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NavWeek: Keeping Asian Waters Pacific


As the rhetoric boils and simmers over North Korea’s increasingly capable ballistic missiles, it might be wise to consider a thought posed recently by Vice Adm. Richard Hunt, the U.S. Navy director of staff, during an interview with Aviation Week.

“Preventing conflict is as important as prevailing in conflict,” Hunt says.

He was talking specifically about how ships like the Navy’s Littoral Combat Ship (LCS) could bring a presence into certain areas – like parts of Asia – to a degree the nation has not enjoyed before, and by that presence put the U.S. in a better position to stop the bullets – or missiles – before they start flying.

Indeed, the backbone of the Navy’s Pacific Pivot plan seems built around such a concept of prevention by presence.

While budget delays and financial uncertainties may play with some of the details of the Navy’s plan, the basic structure will remain the same, as outlined recently by Adm. Jonathan Greenert, the chief of naval operations, in a piece for Foreign Policy.

Day-to-day naval presence in the Asia-Pacific region will increase by about 20%, to 60 ships, by 2020, Greenert says.

Basing four destroyers in Rota, Spain, he says, will actually shift six destroyers out of the usual rotation plan for that region and free them up for Asia-Pacific deployments.

LCSs and their cousin ships, Joint High Speed Vessels (JHSV), will be able to help with the Pacific pivot in two ways, according to Greenert – by performing missions not only in Asian waters but also by deploying to Africa and Central or South America, freeing up larger Navy warships in those areas to go to Asia.

The U.S., Greenert says, will increase deployments of aircraft in the Pacific and expand cooperative air surveillance with regional partners, such as Australia, the Philippines and Thailand. The Navy also intends to operate its version of the MQ-4 Global Hawk UAV from Guam when it enters the fleet in the middle of this decade.

And the service also intends to improve its aerial anti-submarine warfare capability, replacing the P-3 Orion maritime patrol aircraft with the P-8A Poseidon.

While the spotlight is shining squarely on North Korea for the moment, there’s no doubt which power is driving the U.S. capability concern in the region.

“Many of the Navy’s programs for acquiring highly capable ships, aircraft, and weapon systems can be viewed as intended, at least in part, at improving the U.S. Navy’s ability to counter Chinese maritime anti-access capabilities,” notes a recent Congressional Research Service (CRS) report. “Examples of highly capable ships now being acquired include Ford (CVN-78) class aircraft carriers, Virginia (SSN-774) class attack submarines, and Arleigh Burke (DDG-51) class Aegis destroyers, including the new Flight III version of the DDG-51, which is to be equipped with a new radar for improved air and missile defense operations.”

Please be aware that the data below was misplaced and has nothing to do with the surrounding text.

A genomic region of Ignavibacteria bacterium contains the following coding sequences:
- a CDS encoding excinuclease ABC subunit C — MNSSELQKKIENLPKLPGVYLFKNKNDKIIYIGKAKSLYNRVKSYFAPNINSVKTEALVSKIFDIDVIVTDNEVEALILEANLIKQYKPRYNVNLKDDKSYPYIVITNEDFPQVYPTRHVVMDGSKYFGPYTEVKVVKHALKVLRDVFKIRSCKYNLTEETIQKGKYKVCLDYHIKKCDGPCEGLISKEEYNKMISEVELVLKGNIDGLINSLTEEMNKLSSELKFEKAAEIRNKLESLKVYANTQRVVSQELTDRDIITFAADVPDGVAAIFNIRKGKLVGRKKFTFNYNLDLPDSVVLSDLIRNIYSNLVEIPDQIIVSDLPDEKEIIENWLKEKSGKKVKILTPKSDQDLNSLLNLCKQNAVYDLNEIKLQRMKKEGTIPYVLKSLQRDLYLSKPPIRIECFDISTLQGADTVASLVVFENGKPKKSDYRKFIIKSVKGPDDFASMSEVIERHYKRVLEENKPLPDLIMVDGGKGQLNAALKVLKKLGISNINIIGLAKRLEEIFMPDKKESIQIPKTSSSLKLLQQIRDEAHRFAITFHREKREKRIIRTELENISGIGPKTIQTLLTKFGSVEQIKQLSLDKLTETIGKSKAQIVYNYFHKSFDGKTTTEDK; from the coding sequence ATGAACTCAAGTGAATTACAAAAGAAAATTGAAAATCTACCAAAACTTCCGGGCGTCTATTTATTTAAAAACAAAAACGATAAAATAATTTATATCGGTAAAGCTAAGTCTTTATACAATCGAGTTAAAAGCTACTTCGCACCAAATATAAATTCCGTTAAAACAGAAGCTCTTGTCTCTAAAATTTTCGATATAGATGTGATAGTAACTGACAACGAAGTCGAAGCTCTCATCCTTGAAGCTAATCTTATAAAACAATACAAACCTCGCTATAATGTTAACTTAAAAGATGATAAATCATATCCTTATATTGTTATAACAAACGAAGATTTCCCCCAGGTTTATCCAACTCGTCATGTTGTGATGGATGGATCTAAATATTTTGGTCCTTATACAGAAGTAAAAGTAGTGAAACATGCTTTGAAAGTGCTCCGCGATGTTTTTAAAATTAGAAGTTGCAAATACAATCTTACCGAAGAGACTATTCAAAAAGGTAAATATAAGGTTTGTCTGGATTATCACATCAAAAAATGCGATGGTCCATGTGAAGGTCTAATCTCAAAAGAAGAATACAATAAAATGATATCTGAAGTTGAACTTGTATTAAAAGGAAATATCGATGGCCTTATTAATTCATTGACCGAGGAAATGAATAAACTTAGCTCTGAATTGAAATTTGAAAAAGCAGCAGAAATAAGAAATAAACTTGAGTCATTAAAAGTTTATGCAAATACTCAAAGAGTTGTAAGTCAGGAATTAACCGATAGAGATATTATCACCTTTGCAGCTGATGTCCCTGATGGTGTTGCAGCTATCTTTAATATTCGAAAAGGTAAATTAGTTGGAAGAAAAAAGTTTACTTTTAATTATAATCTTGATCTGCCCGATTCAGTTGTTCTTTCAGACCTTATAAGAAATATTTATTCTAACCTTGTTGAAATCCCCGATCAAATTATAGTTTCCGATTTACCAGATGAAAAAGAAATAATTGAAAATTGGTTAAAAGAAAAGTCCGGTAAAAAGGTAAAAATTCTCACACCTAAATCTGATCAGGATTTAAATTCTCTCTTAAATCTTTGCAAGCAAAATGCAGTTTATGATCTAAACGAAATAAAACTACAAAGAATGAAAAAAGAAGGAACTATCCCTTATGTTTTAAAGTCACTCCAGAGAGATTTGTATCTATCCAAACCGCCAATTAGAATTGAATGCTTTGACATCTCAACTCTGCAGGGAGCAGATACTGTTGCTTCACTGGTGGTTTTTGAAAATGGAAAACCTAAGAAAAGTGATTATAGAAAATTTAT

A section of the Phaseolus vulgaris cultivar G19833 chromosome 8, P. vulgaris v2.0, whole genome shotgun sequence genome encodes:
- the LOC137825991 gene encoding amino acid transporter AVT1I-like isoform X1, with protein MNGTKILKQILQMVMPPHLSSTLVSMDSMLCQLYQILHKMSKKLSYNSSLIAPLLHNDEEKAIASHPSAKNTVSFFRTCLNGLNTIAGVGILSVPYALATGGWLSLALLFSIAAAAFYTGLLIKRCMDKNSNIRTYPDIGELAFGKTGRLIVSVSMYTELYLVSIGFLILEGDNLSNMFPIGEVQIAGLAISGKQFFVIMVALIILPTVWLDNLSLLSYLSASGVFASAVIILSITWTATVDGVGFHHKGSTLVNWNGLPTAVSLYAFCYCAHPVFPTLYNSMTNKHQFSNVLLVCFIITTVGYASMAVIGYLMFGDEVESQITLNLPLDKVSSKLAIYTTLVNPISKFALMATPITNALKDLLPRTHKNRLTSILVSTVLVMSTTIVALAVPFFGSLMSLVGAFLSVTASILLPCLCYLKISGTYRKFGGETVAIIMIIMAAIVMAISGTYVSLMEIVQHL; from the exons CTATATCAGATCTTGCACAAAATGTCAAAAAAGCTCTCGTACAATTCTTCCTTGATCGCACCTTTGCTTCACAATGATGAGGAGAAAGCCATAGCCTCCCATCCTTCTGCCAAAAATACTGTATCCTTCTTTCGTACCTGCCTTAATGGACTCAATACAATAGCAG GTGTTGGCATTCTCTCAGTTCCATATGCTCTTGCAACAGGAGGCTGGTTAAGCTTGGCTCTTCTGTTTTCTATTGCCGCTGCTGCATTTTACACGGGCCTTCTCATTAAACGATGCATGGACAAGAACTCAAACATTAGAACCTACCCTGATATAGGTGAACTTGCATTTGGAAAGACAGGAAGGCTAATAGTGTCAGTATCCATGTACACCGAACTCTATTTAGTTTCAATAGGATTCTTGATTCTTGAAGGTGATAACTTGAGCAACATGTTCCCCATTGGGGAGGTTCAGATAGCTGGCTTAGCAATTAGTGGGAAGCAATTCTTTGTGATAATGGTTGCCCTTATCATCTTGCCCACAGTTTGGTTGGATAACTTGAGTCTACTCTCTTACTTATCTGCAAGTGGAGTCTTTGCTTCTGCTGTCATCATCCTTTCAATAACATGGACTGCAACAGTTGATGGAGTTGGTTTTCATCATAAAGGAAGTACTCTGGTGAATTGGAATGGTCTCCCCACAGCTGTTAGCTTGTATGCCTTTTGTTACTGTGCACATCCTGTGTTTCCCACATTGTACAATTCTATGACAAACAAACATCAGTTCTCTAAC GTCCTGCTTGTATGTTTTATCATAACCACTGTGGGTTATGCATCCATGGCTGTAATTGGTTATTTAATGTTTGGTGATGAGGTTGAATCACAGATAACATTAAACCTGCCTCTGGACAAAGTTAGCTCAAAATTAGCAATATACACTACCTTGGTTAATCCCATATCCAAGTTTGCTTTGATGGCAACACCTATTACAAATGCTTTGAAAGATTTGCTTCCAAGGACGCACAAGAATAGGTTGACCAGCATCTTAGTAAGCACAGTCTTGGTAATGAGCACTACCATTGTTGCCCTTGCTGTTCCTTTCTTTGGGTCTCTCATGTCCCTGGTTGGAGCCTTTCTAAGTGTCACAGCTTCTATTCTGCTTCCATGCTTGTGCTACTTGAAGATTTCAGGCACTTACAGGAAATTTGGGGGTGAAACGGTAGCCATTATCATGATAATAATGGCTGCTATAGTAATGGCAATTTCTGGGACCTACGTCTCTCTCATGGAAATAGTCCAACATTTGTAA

Examples of highly capable aircraft now being acquired by the Navy, CRS also notes, include F-35C carrier-based Joint Strike Fighters, F/A-18E/F Super Hornet strike fighters and EA-18G Growler electronic attack aircraft, E-2D Hawkeye early warning and command and control aircraft, the Navy carrier-based Unmanned Combat Air System (N-UCAS program) demonstrator program, and the follow-on Unmanned Carrier Launched Airborne Surveillance and Strike (UCLASS) system.

But the secret to prevention in the region may reside not in what the U.S. does deploy, but what others think may or may not be deployed.

“Countering China’s naval modernization effort can also involve stating publicly (while withholding classified details) the U.S. Navy’s ability to counter improved Chinese maritime forces,” CRS says. “Such public statements could help prevent Chinese overconfidence that might lead to incidents, while also reassuring regional allies, partners, and neutrals.”

Of course there are risks. “Conversely, some observers might argue, having an ability to counter Chinese maritime military forces but not stating it publicly could invite Chinese overconfidence and thereby be destabilizing,” CRS says.

Which just goes to show – there’s nothing pacific about this region at all.

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Aviation Week editors blog their personal views on the defense industry.

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